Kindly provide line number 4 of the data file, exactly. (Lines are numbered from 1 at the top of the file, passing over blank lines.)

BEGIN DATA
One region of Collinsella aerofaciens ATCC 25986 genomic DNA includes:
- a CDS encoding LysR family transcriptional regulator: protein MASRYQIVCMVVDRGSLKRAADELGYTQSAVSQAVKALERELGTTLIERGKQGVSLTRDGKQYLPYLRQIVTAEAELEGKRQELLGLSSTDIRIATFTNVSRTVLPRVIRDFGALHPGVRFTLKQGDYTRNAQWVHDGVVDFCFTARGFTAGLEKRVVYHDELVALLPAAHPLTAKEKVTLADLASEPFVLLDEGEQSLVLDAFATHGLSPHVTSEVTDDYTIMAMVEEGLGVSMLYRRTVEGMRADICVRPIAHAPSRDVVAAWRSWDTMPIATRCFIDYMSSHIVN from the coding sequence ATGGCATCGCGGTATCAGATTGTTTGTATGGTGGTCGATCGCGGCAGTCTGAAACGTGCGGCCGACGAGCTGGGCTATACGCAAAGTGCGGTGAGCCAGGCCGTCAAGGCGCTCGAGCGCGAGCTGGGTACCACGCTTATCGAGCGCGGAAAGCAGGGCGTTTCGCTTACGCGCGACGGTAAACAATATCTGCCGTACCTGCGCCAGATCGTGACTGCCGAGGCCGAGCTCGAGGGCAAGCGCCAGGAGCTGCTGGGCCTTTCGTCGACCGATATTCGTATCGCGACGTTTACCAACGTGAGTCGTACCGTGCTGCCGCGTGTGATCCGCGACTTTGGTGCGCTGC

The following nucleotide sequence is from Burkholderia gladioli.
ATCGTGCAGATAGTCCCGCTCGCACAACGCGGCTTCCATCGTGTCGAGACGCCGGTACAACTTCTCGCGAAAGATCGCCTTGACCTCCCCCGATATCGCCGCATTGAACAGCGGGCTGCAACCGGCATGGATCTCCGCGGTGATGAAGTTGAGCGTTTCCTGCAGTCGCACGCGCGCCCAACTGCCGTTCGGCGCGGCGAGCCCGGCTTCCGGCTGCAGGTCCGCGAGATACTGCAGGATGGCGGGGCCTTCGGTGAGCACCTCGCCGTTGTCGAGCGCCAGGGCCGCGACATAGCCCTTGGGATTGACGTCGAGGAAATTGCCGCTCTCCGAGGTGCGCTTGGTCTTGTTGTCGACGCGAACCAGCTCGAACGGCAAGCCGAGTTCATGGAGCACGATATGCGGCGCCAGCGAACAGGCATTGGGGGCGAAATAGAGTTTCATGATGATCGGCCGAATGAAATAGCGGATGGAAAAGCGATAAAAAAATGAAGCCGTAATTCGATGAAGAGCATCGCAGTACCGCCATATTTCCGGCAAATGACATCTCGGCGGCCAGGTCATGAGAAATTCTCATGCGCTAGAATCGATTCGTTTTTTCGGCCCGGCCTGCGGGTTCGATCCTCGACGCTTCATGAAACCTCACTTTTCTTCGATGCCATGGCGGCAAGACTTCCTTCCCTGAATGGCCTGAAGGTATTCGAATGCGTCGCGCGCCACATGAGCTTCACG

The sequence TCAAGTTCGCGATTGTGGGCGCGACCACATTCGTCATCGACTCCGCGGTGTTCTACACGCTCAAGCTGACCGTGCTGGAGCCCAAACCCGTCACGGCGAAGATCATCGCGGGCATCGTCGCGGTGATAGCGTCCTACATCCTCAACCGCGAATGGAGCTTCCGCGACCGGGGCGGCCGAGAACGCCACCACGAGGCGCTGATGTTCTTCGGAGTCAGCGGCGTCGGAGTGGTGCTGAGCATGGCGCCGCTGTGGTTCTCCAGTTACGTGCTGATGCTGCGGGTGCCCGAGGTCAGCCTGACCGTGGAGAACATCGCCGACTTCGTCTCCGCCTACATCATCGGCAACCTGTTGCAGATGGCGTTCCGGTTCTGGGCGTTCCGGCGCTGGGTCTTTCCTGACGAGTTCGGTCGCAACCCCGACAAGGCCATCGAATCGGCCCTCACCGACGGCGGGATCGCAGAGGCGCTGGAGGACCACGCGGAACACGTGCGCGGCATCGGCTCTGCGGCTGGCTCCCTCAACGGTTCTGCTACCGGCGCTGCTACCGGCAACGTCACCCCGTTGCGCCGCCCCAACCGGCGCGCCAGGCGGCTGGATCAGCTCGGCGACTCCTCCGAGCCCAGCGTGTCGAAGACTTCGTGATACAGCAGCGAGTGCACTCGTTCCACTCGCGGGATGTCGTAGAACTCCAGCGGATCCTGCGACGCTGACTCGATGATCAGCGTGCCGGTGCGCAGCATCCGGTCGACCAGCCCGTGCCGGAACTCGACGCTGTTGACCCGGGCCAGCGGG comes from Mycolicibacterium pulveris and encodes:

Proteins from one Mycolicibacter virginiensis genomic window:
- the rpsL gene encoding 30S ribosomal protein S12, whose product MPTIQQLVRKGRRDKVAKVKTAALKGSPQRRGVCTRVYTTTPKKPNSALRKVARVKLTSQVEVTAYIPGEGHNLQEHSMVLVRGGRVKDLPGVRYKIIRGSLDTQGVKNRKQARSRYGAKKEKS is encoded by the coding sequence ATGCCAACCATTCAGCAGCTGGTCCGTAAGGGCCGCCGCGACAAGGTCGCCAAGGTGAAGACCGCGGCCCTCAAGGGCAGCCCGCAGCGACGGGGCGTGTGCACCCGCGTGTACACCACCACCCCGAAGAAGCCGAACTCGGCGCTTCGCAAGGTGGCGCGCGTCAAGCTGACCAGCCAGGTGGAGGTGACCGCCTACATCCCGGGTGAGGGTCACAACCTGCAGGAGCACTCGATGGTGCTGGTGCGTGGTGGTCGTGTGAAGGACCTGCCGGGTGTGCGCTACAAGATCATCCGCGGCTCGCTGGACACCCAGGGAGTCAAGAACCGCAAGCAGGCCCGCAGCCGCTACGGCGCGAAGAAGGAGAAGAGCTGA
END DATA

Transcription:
ATCGTGCAGATAGTCCCGCTCGCACAACGCGGCTTCCATCGTGTCGAGACGCCGGTACAACTTCTCGCGAAAGATCGCCTTGACCTCCCCCGATATCGCCGCATTGAACAGCGGGCTGCAACCGGCATGGATCTCCGCGGTGATGAAGTTGAGCGTTTCCTGCAGTCGCACGCGCGCCCAACTGCCGTTCGGCGCGGCGAGCCCGGCTTCCGGCTGCAGGTCCGCGAGATACTGCAGGATGGCGGGGCCTTCGGTGAGCACCTCGCCGTTGTCGAGCGCCAGGGCCGCGACATAGCCCTTGGGATTGACGTCGAGGAAATTGCCGCTCTCCGAGGTGCGCTTGGTCTTGTTGTCGACGCGAACCAGCTCGAACGGCAAGCCGAGTTCATGGAGCACGATATGCGGCGCCAGCGAACAGGCATTGGGGGCGAAATAGAGTTTCATGATGATCGGCCGAATGAAATAGCGGATGGAAAAGCGATAAAAAAATGAAGCCGTAATTCGATGAAGAGCATCGCAGTACCGCCATATTTCCGGCAAATGACATCTCGGCGGCCAGGTCATGAGAAATTCTCATGCGCTAGAATCGATTCGTTTTTTCGGCCCGGCCTGCGGGTTCGATCCTCGACGCTTCATGAAACCTCACTTTTCTTCGATGCCATGGCGGCAAGACTTCCTTCCCTGAATGGCCTGAAGGTATTCGAATGCGTCGCGCGCCACATGAGCTTCACG